# Probability of 5 fair coin flips having strictly more heads than 4 fair coin flips

This question was previously asked in Probability of $5$ fair coin flips having strictly more heads than $4$ fair coin flips

I know that the answer is 0.5, but I'm not following OP's and the accepted answer's logic.

Using the notation that André Nicolas used, there is a probability, $$p$$, that player 1 or player 2 wins if each player has 4 tosses (this can be generalized to N tosses), so the probability of tying is thus $$q=1-2p$$. In case anyone's curious, for 4 tosses, $$p=0.36328125$$, and the chance of tying is $$q=0.2734375$$

Consider the situation where the players are tied after each player has tossed the coin 4 times. Say player 2 is the one who gets a 5th toss. Allowing a 5th toss will reduce the chance of a tie, and it will increase player 2's chance to win. This is intuitive and obvious.

I do not understand how the answer from the old post used the formula

$$p + \frac{1}{2}(1 - 2p) = \frac{1}{2}$$

Could someone explain to me what this is doing?

This to me this is saying "with the addition of the 5th toss, we are reducing the chance of tying by half $$\frac{1-2p}{2}$$ and increasing player 2's probability of winning by the same." But the chance of tying does not become cut in half with the addition of the 5th toss. The chance of tying is $$0.25390625$$, about $$93\%$$ that of $$q$$.

The post explained it.   $$1-2p$$ is the probability that both have the same amount of heads when they have tossed their coins the same count of times.   But $$A$$ is allowed to toss one more time than $$B$$.   The $$\tfrac 12$$ factors in the probability that this additional toss gives $$A$$ one more head, allowing a win.

Allow $$A$$ and $$B$$ to flip their coins $$n$$ times. Either one will be have more heads, or they will tie. Then $$A$$ is allowed to toss one more coin.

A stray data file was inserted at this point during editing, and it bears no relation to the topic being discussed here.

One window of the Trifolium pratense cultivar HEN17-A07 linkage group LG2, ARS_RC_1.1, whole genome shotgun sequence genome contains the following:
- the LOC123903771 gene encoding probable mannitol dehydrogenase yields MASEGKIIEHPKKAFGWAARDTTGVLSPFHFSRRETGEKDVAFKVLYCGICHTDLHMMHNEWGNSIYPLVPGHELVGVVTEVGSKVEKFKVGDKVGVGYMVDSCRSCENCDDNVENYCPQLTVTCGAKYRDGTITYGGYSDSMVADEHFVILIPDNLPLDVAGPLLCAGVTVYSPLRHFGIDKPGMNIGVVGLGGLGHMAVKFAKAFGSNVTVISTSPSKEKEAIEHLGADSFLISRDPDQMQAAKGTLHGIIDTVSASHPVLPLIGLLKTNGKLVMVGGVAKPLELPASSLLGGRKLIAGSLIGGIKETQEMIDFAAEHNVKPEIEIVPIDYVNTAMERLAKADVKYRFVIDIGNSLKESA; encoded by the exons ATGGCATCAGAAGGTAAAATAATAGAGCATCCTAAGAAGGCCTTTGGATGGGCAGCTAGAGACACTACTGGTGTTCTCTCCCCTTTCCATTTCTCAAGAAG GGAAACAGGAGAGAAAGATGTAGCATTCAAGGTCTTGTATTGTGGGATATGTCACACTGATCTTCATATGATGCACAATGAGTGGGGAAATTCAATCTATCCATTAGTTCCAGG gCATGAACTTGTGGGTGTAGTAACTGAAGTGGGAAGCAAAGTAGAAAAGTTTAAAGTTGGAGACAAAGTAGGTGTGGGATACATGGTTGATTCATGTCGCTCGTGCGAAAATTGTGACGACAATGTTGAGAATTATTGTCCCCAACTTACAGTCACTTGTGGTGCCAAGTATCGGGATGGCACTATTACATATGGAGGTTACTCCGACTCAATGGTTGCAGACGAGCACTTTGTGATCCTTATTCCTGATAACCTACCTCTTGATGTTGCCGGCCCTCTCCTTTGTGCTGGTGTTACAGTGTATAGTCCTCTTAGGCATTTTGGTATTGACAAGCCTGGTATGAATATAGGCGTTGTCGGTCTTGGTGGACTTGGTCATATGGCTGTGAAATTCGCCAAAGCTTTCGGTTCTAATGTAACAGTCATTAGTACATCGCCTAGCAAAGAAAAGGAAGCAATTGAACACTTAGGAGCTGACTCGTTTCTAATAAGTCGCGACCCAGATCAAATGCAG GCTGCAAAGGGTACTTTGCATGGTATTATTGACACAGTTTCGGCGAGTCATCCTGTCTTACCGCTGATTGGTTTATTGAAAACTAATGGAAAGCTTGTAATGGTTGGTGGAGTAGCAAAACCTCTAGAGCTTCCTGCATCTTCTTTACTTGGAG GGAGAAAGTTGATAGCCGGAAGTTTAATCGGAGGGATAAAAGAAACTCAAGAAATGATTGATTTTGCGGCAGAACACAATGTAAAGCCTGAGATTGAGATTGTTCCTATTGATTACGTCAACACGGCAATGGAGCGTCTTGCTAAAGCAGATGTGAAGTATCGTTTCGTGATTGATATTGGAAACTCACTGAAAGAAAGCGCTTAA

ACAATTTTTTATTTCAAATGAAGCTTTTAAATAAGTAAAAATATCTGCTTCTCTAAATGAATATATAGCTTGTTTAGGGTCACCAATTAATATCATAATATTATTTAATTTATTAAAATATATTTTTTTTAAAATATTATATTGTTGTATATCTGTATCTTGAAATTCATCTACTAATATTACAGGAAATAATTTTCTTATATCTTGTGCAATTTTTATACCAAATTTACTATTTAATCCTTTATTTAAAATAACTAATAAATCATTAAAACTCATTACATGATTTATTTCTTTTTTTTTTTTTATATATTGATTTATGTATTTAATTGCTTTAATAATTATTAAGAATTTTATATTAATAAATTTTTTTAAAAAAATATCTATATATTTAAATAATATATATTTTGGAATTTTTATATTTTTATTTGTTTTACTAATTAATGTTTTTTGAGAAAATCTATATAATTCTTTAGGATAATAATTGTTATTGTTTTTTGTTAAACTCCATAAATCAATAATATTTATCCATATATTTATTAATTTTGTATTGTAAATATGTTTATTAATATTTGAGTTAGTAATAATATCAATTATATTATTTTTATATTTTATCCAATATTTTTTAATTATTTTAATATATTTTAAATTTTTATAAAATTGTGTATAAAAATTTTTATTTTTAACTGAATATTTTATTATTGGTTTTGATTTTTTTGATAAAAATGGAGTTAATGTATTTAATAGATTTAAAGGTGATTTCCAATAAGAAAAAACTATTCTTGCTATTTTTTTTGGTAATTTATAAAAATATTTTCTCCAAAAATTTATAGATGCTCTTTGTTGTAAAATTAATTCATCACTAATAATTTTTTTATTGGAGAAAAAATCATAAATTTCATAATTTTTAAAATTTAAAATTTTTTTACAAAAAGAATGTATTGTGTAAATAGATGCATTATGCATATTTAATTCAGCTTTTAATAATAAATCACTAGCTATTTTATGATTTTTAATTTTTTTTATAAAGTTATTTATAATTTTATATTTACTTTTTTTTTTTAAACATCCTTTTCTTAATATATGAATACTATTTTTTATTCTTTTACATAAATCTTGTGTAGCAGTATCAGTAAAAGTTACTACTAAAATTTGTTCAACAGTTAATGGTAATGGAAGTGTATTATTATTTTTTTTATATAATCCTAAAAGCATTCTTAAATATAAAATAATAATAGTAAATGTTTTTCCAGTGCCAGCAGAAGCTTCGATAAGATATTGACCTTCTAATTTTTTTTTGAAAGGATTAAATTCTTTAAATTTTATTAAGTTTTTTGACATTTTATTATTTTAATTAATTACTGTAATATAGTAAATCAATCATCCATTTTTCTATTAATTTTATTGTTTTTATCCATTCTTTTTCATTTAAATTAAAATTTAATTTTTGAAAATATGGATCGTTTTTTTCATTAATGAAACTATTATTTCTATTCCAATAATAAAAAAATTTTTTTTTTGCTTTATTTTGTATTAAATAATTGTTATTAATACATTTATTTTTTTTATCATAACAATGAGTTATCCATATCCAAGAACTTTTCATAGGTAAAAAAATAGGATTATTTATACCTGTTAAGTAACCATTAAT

Let the probability that $$A$$ is has more heads be $$p$$, an unknown value. If $$A$$ does have more heads, this will still be so after one more toss (because $$B$$ cannot gain another head).

• The probability that $$A$$ gets ahead when both toss $$n$$ coins, and wins after one more toss is: $$p$$

By symmetry whatever value is $$p$$, it is also the probability that $$B$$ is has more heads.   If this does happen, then $$A$$ cannot win with one more toss (because, at best, a tie will occur).

• The probability that $$A$$ falls behind when both toss $$n$$ coins, and wins after one more toss is: $$0$$.

The probability that they are tied when both toss $$n$$ coins is $$1-2p$$, that is the probability that neither is ahead by then. If they are tied, then after $$A$$ throws one more toss, $$A$$ will have more heads with probability of $$1/2$$.

• The probability that $$A$$ and $$B$$ are tied when both toss $$n$$ coins, and $$A$$ wins after one more toss is $$\tfrac 12(1-2p)$$

Thus the Total Probability that $$A$$ obtains more heads after tossing one more coin that $$B$$ is $$\tfrac 12$$

$$p+\tfrac 12(1-2p)~~=~~\tfrac 12$$

Remark: This symmetry only holds when the coins are unbiassed.

• I'm still confused, but let me clarify something first. Define game1 to be where both players A&B have $n$ flips. Define game2 to be where player A has 1 more flip than player B. Is your $p$ the probability that player A will win in game1 or game 2? I assume it is in game1 because the probability of them tying in game2 isn't $1-2p$.
– 24n8
Mar 27, 2020 at 1:49
• $p$ is the probability that $A$ will win game 1 (where A and B have the same number of tosses). As this is also the probability that B will win that game, then $1-2p$ is the probability that they will tie in that game. Mar 27, 2020 at 1:53
• Let $X$ count the heads among the first $n$ tosses by $A$, $Y$ count the heads among the first $n$ tosses by $B$, and $Z$ count the heads among that extra toss by $A$. These are pairwise independent random variables. Let $p=\mathsf P(X>Y)$. Then $\mathsf P(X<Y)=p$ and $\mathsf P(X=Y)=1-2p$.\begin{align}\mathsf P(X+Z>Y)&=\mathsf P(Z=0)~\mathsf P(X+Z>Y\mid Z=0)+\mathsf P(Z=1)~\mathsf P(X+Z>Y\mid Z=1)\\[1ex]&=\mathsf P(Z=0)~\mathsf P(X>Y)+\mathsf P(Z=1)~\mathsf P(X\geq Y)\\[1ex]&=(\mathsf P(Z=0)+\mathsf P(Z=1))~\mathsf P(X>Y)+\mathsf P(Z=1)~\mathsf P(X=Y)\\[1ex]&=p+\tfrac 12~(1-2p)\end{align} Mar 27, 2020 at 3:15
• No. That is correct. $\mathsf P(X>Y\cap (Z=0\cup Z=1))=p$ Mar 27, 2020 at 3:37
• No. It is $p$. Just that. Mar 27, 2020 at 3:48